Daughter Miriam—who is still avoiding garlic and onions—has requested tomato soup and melted cheese sandwiches for Sunday’s dinner. She had bought a store “fresh” tomato soup and it had so much garlic that she could not eat it. Looking on-line for ideas, I find that virtually all of the recipes called for using at least one of the forbidden ingredients.
Category Archives: Soups
This Sunday’s dinner was a bit of a negotiation. Daughter Miriam has had difficulty with garlic and onions lately. She had thought that it was getting better, but she pushed it too far and paid the price.
My wife Jan has her college friends staying over the weekend. Her friends come with a long list of food restrictions—no wheat, rye, barley, tomatoes, citrus, or lactose—so it is quite the challenge. Japanese cuisine tends to have few of the ingredients I needed to avoid. I decided I would make miso soup, sushi, and a selection of Japanese pickles—cabbage and mixed vegetables.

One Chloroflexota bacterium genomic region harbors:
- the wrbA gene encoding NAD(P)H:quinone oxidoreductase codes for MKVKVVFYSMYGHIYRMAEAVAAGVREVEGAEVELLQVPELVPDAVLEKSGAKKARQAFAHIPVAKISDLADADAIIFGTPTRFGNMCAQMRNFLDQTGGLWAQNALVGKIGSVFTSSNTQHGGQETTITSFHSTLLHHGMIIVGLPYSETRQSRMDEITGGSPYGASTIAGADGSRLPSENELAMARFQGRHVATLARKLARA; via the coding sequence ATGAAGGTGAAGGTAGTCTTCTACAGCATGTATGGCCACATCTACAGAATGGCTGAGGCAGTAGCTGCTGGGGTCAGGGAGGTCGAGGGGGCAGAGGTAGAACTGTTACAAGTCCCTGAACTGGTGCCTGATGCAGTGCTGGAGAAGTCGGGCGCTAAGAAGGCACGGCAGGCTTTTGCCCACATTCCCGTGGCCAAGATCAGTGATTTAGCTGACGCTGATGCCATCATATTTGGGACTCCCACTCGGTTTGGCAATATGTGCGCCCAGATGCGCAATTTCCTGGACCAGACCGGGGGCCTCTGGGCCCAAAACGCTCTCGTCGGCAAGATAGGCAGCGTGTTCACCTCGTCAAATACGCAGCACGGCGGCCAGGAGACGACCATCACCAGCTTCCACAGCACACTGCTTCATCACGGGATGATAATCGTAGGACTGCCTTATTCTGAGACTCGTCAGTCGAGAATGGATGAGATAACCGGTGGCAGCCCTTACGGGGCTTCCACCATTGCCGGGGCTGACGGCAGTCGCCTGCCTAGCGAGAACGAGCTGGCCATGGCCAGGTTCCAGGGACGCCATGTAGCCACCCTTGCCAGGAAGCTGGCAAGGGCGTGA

I am constantly looking for new recipes to try for our Sunday dinners. I had thought of fish stew, but daughter Miriam has to have her meals without garlic or onions. I had suggested a yosenabe, but she felt that that would be too sweet. I settled on a “French(-ish) fish stew, but these frequently have fennel, which she is also not very fond of—and, truth be told, neither am I.
Wife Jan wanted something warm and noodle-y for a weekday meal. We have been on a search for the perfect bowl of ramen in San Jose—the best we have found so far, near us, is Masa Ramen. While I have made a complex version of this dish, I wanted something simpler and with fewer ingredients.
Yosenabe is a type of nabemono or one-pot dish. The traditional nabe pot is a fairly deep, round bottomed pot with a wooden lid that fits inside the edges of the pot. I had planned to make my usual yosenabe for Sunday’s dinner, but the kids decided not to come over—daughter Eilene also ended up going out—so it was just my wife and myself. I cut down the number of ingredients to be enough for just two.